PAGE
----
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Visible signs of strain to the power sector have become evident in the multibillion dollar import of Liquefied Natural Gas (LNG) agreement that the incumbent PML-N government signed with Qatar during its current tenure, according to a section of the press. The details of the deal itself have yet to be uploaded on the ministry's website, or its associated departments, including Pakistan State Oil which was the signatory on behalf of Pakistan. This is in spite of repeated reminders by Business Recorder to relevant officials including the Federal Minister for Petroleum and Natural Resources Shahid Khaqan Abbasi to fulfil his commitment that he would upload it as soon as it is inked. The Public Procurement Regulatory Authority has also not uploaded the agreement.
Tuesday's carnage at the Istanbul Airport, one of the world's busiest, cut short 42 lives and wounded over 200 innocent people. It was the sixth major terrorist attack this year in Istanbul and the country's capital, Ankara. No one has claimed responsibly. In the past, the Kurdish separatists have been carrying out such attacks, but they targeted only police and military personnel. The latest atrocity bears all the hallmarks of an IS strike as it aimed at causing maximum loss of civilian lives at a popular tourist destination, and to hurt the country's economy. Prime Minister Binali Yildirim told journalists that "the findings of security forces indicate that the attack was committed by Daesh (IS)."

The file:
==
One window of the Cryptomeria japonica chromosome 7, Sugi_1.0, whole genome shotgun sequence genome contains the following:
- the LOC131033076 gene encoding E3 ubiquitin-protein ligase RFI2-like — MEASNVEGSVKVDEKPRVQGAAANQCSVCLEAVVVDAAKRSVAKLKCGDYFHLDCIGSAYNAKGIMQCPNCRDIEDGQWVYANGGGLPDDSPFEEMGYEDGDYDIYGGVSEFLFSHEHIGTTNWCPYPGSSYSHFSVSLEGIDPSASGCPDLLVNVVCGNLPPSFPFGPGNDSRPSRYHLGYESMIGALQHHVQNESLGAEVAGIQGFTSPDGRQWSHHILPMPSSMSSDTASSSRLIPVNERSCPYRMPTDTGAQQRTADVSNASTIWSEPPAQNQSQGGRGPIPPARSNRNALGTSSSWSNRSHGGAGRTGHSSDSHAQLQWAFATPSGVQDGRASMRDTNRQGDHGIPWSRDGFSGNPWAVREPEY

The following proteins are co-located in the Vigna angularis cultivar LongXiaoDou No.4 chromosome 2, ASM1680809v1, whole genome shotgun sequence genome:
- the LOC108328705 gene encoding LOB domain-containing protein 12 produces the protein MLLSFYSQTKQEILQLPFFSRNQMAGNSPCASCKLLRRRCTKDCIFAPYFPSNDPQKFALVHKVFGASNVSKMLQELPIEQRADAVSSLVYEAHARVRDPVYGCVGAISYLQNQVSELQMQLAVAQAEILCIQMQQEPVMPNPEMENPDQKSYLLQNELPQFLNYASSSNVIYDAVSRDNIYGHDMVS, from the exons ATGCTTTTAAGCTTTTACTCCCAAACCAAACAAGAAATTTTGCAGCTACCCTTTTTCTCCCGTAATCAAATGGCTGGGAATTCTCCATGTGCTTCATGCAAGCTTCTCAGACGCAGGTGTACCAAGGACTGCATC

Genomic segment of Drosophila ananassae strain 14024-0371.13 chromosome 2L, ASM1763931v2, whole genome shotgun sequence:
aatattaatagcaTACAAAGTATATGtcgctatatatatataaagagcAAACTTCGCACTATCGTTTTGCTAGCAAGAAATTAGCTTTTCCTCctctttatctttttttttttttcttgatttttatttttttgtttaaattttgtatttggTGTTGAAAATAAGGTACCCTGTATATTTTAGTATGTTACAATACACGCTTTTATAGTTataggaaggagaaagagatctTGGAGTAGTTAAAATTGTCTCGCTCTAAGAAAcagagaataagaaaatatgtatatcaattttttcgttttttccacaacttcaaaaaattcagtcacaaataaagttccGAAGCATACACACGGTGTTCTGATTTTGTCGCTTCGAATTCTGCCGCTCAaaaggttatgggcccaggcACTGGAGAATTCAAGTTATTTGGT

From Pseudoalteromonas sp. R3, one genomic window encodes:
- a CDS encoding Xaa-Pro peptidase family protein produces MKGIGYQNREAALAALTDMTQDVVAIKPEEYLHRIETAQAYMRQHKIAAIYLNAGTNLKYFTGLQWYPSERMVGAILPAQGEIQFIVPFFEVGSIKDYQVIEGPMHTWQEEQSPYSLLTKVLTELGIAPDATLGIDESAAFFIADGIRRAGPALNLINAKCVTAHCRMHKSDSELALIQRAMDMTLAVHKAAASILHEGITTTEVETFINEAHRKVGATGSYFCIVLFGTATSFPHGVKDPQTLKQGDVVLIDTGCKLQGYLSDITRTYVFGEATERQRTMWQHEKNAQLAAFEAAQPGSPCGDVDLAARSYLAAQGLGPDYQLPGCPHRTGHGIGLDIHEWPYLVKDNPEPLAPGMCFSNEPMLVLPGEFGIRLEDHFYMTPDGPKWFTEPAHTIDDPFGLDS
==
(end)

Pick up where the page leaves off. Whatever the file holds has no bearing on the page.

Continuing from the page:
According to the Financial Stability Review (FSR) released by the State Bank on 27th June, 2016, financial system of Pakistan remains in a good shape but is also beset with certain challenges at the same time. The asset base of the financial sector has increased at a decent pace of 15.1 percent during CY15 as against the average of 12.6 percent in CY13-14. Consequently, financial depth has improved as financial assets to GDP ratio has increased to 68.4 percent in CY15 from 59.4 percent in CY14 and 56.4 percent in CY13. Advances grew at a modest pace of 8.1 percent while investments - mostly in government securities - increased sharply by 30 percent. This asset expansion was financed mainly by growth in deposits to the tune of 12.6 percent followed by financial borrowings. Asset quality improved with a reduction in infection ratio from 13.3 percent in CY13 to 11.4 percent in CY15 and a rise in provision coverage from 77.1 percent to 84.9 percent in the same period. However, banks do face a challenge in reducing the high stock of NPLs and SBP is working on various legal and regulatory measures in this regard. Operating performance improved considerably as banking sector posted record after tax profit of Rs 199 billion during CY15, ROA (after-tax) increased to 1.5 percent in CY15 from 1.1 percent in CY13 and ROE rose to 15.6 percent from 12.4 percent in CY13. The solvency also remained robust with high Capital Adequacy Ratio at 17.4 percent in CY15 compared to 14.9 percent in CY13.